New drugs boost Lilly in Q1 as company hopes for turnaround year

New drugs from Eli Lilly have produced a strong showing in the first quarter, in what could be a key year for a company still recovering from patent expiry of its former blockbuster antidepressant Cymbalta.

Lilly’s Taltz (ixekizumab) rival to Novartis’ Cosentyx (sekukinumab) in plaque psoriasis was approved in Europe during the quarter, shortly after FDA approval – a drug which the company believes could break the billion dollar per year sales barrier.

But the company awaits results from a pivotal phase 3 trial of solanezumab for Alzheimer’s disease in autumn, a drug which could be a game-changer in treatment of the condition. It could also transform Lilly’s balance sheet, with some analysts suggesting peak sales of more than $5 billion.

A Q1 results statement shows Lilly’s diabetes drugs Trulicity (dulaglutide) and Jardiance (empagliflozin) generated sales of almost $143.6 million and $38.2 million respectively during the period.

The drugs have been on the market just over a year, accruing sales of $18.3 million and $19.3 million in the previous Q1.

Newer cancer drug Cyramza (ramucirumab) almost doubled its sales, generating $131 million this Q1 compared with $67.5 million in Q1 last year.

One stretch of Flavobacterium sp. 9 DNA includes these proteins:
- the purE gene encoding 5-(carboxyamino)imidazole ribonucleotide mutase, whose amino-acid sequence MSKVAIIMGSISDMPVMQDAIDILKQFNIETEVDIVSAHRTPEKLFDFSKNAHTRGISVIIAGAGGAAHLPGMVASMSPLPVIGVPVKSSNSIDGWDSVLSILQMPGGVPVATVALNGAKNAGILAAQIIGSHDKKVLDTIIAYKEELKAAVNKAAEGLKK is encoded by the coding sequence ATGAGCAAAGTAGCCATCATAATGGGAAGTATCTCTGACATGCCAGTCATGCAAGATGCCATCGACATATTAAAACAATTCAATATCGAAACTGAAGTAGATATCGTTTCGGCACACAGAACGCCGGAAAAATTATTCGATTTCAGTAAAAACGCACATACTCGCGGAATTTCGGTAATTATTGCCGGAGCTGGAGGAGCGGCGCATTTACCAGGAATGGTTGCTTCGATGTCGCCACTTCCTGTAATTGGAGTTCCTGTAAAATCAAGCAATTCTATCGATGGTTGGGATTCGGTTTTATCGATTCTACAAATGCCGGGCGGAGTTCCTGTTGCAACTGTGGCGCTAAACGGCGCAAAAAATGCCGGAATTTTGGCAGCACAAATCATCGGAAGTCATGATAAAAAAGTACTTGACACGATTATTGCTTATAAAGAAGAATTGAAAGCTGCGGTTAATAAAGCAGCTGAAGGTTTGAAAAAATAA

But sales of Humalog (insulin lispro) fell 11% to $606.3 million because of lower prices. Sales from the company’s former top-selling drug Cymbalta (duloxetine) antidepressant fell 31% to $198.7 million due to loss of patent protection in Europe and the US several years ago.

The Venezuelan financial crisis and the deterioriation of the bolivar prompted the company to cut profit targets for the year and recorded a first-quarter charge of $203.9 million.

Revenues increased 5% compared with the previous Q1 to almost $4.9 billion, but net income fell 4% to $882.3 million.

Related stories:

Lilly pays AstraZeneca $100m as Alzheimer’s drug enters phase 3

Lilly changes endpoint in key phase 3 Alzheimer’s trial

 

Don't miss your daily pharmaphorum news.
SUBSCRIBE free here.